Seaga also thwarted the challenge of the much larger ‘Western gang’ which was similarly made up of JLP stalwarts. On every occasion he fended off the challenges to his leadership and, although he did not win another national election after 1989, he remained JLP leader until his retirement.

Seaga was also big on the Constitution and, while he served as Opposition Leader, he initiated the rewrite of the section on human rights leading to the current Charter of Fundamental Rights and Freedoms.

The former prime minister is widely regarded as the greatest nation builder in post-independence Jamaica. His credits are large and include the establishment of the Jamaica Stock Exchange, the Students’ Loan Bureau, JAMPRO, Ex-Im Bank and the National Development Bank.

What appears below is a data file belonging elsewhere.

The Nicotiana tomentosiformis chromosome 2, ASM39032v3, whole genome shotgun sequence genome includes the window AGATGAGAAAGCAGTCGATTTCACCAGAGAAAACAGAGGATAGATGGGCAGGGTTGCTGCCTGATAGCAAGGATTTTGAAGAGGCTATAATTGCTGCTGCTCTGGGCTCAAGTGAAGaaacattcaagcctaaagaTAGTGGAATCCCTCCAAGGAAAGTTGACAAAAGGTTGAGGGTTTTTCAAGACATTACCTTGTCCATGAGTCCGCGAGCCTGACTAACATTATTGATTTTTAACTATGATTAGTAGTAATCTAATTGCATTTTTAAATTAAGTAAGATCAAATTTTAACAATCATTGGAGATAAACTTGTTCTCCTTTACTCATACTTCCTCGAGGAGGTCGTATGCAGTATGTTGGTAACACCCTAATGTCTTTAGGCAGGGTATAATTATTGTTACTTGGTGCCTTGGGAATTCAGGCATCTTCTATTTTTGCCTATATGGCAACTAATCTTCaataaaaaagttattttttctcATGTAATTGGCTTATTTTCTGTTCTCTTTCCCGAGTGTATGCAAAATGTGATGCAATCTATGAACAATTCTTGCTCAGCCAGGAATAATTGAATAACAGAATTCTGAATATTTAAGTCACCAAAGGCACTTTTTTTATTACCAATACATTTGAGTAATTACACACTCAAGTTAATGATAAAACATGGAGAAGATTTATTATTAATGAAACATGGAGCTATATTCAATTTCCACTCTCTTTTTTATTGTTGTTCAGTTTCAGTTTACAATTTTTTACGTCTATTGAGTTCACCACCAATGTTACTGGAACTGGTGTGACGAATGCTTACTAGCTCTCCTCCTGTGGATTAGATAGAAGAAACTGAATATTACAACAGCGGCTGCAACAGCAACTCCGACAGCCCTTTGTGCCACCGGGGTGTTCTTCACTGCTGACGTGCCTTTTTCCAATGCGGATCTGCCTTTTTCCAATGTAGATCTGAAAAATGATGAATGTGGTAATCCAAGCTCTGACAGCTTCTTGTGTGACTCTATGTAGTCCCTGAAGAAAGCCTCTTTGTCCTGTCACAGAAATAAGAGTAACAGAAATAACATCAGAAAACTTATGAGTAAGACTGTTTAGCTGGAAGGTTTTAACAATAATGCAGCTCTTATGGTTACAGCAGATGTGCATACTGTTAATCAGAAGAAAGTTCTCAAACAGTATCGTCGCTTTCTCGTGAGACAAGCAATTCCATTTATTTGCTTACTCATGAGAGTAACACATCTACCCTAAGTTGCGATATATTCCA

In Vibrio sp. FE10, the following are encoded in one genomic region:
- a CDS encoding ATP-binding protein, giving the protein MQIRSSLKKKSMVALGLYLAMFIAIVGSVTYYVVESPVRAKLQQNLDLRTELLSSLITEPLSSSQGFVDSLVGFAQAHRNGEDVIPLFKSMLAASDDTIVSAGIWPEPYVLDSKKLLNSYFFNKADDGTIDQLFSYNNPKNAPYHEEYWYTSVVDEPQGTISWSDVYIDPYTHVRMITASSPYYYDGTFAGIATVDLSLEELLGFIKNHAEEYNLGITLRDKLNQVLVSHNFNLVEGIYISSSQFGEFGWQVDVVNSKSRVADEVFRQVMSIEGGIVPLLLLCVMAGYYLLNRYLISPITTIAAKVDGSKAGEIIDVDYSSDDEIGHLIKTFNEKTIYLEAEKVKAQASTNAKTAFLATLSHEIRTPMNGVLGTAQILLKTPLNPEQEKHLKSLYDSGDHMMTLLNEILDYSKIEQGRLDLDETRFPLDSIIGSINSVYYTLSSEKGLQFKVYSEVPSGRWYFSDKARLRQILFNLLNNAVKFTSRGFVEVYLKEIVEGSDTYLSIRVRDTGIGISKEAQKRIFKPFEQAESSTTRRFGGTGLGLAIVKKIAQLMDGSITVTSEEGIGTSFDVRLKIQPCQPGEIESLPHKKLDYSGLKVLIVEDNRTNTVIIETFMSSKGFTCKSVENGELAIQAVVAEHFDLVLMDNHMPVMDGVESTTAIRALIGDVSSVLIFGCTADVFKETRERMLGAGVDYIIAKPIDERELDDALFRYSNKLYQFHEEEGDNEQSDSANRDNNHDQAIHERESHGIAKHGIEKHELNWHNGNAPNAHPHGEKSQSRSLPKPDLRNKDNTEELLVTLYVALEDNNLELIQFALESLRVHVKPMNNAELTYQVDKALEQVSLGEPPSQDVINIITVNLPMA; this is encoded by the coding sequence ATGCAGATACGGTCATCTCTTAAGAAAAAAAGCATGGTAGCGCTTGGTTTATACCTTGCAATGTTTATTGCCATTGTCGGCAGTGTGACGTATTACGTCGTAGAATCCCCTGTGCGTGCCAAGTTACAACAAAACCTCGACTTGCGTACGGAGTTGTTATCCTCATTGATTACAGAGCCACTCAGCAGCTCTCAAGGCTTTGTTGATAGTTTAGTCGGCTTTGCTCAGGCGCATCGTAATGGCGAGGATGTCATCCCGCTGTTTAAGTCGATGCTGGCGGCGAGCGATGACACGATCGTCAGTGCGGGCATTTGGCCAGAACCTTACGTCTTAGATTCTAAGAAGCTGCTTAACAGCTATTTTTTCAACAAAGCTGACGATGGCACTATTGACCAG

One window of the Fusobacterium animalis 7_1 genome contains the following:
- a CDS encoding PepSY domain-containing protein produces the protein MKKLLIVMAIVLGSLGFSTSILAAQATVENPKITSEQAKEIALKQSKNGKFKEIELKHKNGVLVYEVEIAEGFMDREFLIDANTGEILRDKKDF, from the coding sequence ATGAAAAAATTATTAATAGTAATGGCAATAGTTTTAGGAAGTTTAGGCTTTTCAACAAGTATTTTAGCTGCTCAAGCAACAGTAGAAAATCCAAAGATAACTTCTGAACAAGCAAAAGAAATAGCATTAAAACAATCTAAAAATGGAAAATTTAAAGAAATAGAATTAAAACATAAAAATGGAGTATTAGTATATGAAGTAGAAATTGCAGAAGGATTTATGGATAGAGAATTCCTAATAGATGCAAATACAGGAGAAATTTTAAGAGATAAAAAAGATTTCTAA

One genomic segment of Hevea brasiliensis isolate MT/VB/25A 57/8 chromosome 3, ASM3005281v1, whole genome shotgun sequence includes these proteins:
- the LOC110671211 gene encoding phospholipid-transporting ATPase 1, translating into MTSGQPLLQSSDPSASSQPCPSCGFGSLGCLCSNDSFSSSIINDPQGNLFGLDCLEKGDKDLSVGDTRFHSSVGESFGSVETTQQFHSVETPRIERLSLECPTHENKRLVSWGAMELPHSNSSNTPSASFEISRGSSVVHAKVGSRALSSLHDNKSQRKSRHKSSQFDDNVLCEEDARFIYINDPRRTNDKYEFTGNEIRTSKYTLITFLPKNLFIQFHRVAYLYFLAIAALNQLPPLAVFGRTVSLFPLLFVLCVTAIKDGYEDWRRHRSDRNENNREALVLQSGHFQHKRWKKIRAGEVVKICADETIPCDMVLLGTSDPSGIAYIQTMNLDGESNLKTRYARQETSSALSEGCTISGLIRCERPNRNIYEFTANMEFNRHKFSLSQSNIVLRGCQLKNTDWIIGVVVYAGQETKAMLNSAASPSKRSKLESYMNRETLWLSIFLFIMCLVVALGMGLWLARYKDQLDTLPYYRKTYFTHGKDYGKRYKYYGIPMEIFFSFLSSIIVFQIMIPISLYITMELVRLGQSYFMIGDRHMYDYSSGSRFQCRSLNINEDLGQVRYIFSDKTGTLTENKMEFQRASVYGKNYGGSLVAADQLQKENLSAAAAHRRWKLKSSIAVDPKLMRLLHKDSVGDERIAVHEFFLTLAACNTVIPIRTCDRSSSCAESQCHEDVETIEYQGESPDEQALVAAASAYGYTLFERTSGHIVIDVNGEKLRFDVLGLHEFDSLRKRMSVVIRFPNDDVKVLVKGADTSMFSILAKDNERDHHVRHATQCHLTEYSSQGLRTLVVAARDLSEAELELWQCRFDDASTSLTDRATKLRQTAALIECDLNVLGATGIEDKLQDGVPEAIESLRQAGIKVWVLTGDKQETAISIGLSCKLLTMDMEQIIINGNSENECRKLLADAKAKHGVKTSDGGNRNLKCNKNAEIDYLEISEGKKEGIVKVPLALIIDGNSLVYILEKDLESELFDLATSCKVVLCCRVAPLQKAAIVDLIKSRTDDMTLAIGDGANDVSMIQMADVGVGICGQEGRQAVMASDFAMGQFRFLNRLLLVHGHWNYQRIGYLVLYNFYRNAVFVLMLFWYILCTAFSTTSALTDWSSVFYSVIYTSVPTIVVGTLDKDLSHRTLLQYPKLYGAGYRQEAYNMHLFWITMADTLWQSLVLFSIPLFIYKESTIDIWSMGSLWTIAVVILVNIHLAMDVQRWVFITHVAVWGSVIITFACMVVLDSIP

Seaga is also credited with the reclamation and development of the Ocho Rios waterfront, the reclamation of the Montego Bay waterfront, the creation of the Urban Development Corporation, the building of the National Arena and the creation of the HEART-Trust/NTA.

Additionally, the former JLP leader created the Jamaica Festival, National Heritage Week and was responsible for the repatriation of the body of Marcus Garvey who was later named the country’s first National Hero.

Before he was a politician, Seaga was a music producer and he was also a researcher at the University of the West Indies.



After his retirement from politics, Seaga served in academia and, being an avid sportsman, was actively involved in sports, in particular football. He was chairman of the Premier League Clubs Association and President of the Tivoli Gardens FC.

He was appointed honorary distinguished fellow at the professorial level at the University of the West Indies (UWI), in 2005.  At the time of his death, he was Chancellor of the University of Technology (UTech), Jamaica where he was half-way through a three-year term.

Seaga is survived by wife Karla and children Andrew, Christopher, Anabella and Gabrielle.